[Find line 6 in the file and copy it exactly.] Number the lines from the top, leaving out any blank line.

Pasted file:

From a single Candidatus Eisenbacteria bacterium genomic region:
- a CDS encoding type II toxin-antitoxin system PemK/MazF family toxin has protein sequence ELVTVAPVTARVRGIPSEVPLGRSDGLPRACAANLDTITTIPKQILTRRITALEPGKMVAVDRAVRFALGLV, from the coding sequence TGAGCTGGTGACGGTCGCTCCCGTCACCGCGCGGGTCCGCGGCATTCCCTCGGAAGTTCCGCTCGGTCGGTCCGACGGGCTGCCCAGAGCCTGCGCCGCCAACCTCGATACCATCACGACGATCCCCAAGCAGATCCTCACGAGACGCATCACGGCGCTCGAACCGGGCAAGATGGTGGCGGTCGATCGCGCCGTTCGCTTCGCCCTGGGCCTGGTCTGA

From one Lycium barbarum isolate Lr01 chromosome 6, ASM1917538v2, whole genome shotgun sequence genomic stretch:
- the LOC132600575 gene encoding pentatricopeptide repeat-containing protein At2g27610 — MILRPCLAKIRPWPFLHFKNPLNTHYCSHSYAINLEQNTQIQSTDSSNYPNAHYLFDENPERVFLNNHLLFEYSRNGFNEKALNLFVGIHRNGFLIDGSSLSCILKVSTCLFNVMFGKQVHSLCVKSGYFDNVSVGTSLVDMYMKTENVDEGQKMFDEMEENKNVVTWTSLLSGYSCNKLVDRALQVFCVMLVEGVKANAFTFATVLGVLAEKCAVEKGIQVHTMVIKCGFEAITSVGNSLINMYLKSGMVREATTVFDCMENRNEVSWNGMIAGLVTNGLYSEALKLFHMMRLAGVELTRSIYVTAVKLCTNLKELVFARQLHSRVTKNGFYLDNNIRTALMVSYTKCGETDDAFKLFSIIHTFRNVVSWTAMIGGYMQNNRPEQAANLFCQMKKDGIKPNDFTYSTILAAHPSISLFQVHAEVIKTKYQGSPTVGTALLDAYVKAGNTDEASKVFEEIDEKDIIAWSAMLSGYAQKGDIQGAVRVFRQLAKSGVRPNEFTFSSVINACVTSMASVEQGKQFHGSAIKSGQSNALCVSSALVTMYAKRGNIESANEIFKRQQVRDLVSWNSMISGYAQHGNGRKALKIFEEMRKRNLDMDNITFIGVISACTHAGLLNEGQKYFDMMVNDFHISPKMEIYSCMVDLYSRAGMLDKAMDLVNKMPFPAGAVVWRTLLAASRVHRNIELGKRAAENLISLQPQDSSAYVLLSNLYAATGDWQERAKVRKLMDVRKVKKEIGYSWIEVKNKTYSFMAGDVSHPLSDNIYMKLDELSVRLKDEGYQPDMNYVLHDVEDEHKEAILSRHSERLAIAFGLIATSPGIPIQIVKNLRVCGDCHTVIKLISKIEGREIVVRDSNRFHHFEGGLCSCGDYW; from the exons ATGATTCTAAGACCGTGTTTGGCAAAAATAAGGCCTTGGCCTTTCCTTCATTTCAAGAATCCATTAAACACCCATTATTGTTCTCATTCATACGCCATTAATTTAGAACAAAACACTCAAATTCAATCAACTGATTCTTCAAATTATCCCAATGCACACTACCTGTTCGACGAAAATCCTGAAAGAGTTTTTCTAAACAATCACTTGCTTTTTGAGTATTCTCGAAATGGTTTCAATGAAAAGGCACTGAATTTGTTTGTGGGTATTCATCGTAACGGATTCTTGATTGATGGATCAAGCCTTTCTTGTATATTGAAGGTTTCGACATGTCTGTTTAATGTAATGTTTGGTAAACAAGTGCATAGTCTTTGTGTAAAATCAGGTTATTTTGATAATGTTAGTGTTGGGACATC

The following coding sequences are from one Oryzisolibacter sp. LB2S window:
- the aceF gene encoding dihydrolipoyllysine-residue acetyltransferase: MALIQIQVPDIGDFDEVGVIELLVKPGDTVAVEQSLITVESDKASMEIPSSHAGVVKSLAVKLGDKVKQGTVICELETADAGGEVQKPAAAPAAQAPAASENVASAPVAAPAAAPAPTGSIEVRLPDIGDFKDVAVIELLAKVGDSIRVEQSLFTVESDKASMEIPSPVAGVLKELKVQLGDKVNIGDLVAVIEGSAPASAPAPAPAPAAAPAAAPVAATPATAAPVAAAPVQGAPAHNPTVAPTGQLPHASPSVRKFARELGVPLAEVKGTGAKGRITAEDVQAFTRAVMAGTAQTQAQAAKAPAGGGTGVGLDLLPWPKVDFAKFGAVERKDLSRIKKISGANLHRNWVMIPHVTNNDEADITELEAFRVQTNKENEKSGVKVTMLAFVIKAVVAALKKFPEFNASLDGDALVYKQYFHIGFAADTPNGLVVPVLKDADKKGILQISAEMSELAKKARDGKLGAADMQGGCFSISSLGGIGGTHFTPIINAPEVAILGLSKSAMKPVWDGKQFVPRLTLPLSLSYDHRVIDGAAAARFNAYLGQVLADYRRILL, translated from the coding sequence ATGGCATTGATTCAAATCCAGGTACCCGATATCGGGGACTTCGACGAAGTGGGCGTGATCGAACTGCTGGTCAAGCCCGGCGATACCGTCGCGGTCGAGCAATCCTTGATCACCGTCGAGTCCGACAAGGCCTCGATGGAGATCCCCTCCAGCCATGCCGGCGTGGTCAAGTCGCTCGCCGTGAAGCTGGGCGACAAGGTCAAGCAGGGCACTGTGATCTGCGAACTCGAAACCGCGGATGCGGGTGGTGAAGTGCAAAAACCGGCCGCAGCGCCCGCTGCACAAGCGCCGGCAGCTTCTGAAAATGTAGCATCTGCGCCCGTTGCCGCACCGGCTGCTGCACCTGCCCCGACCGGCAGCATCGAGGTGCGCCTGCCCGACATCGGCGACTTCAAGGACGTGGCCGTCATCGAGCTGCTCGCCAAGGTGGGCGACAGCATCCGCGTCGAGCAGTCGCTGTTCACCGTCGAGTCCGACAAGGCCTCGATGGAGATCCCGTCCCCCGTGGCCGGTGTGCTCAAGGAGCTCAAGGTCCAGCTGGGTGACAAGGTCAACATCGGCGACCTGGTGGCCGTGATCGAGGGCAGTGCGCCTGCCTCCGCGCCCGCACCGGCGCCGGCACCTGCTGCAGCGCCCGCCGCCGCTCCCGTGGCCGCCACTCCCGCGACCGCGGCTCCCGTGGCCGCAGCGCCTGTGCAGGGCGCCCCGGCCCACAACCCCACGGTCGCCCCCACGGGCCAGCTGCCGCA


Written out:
- the aceF gene encoding dihydrolipoyllysine-residue acetyltransferase: MALIQIQVPDIGDFDEVGVIELLVKPGDTVAVEQSLITVESDKASMEIPSSHAGVVKSLAVKLGDKVKQGTVICELETADAGGEVQKPAAAPAAQAPAASENVASAPVAAPAAAPAPTGSIEVRLPDIGDFKDVAVIELLAKVGDSIRVEQSLFTVESDKASMEIPSPVAGVLKELKVQLGDKVNIGDLVAVIEGSAPASAPAPAPAPAAAPAAAPVAATPATAAPVAAAPVQGAPAHNPTVAPTGQLPHASPSVRKFARELGVPLAEVKGTGAKGRITAEDVQAFTRAVMAGTAQTQAQAAKAPAGGGTGVGLDLLPWPKVDFAKFGAVERKDLSRIKKISGANLHRNWVMIPHVTNNDEADITELEAFRVQTNKENEKSGVKVTMLAFVIKAVVAALKKFPEFNASLDGDALVYKQYFHIGFAADTPNGLVVPVLKDADKKGILQISAEMSELAKKARDGKLGAADMQGGCFSISSLGGIGGTHFTPIINAPEVAILGLSKSAMKPVWDGKQFVPRLTLPLSLSYDHRVIDGAAAARFNAYLGQVLADYRRILL, translated from the coding sequence ATGGCATTGATTCAAATCCAGGTACCCGATATCGGGGACTTCGACGAAGTGGGCGTGATCGAACTGCTGGTCAAGCCCGGCGATACCGTCGCGGTCGAGCAATCCTTGATCACCGTCGAGTCCGACAAGGCCTCGATGGAGATCCCCTCCAGCCATGCCGGCGTGGTCAAGTCGCTCGCCGTGAAGCTGGGCGACAAGGTCAAGCAGGGCACTGTGATCTGCGAACTCGAAACCGCGGATGCGGGTGGTGAAGTGCAAAAACCGGCCGCAGCGCCCGCTGCACAAGCGCCGGCAGCTTCTGAAAATGTAGCATCTGCGCCCGTTGCCGCACCGGCTGCTGCACCTGCCCCGACCGGCAGCATCGAGGTGCGCCTGCCCGACATCGGCGACTTCAAGGACGTGGCCGTCATCGAGCTGCTCGCCAAGGTGGGCGACAGCATCCGCGTCGAGCAGTCGCTGTTCACCGTCGAGTCCGACAAGGCCTCGATGGAGATCCCGTCCCCCGTGGCCGGTGTGCTCAAGGAGCTCAAGGTCCAGCTGGGTGACAAGGTCAACATCGGCGACCTGGTGGCCGTGATCGAGGGCAGTGCGCCTGCCTCCGCGCCCGCACCGGCGCCGGCACCTGCTGCAGCGCCCGCCGCCGCTCCCGTGGCCGCCACTCCCGCGACCGCGGCTCCCGTGGCCGCAGCGCCTGTGCAGGGCGCCCCGGCCCACAACCCCACGGTCGCCCCCACGGGCCAGCTGCCGCA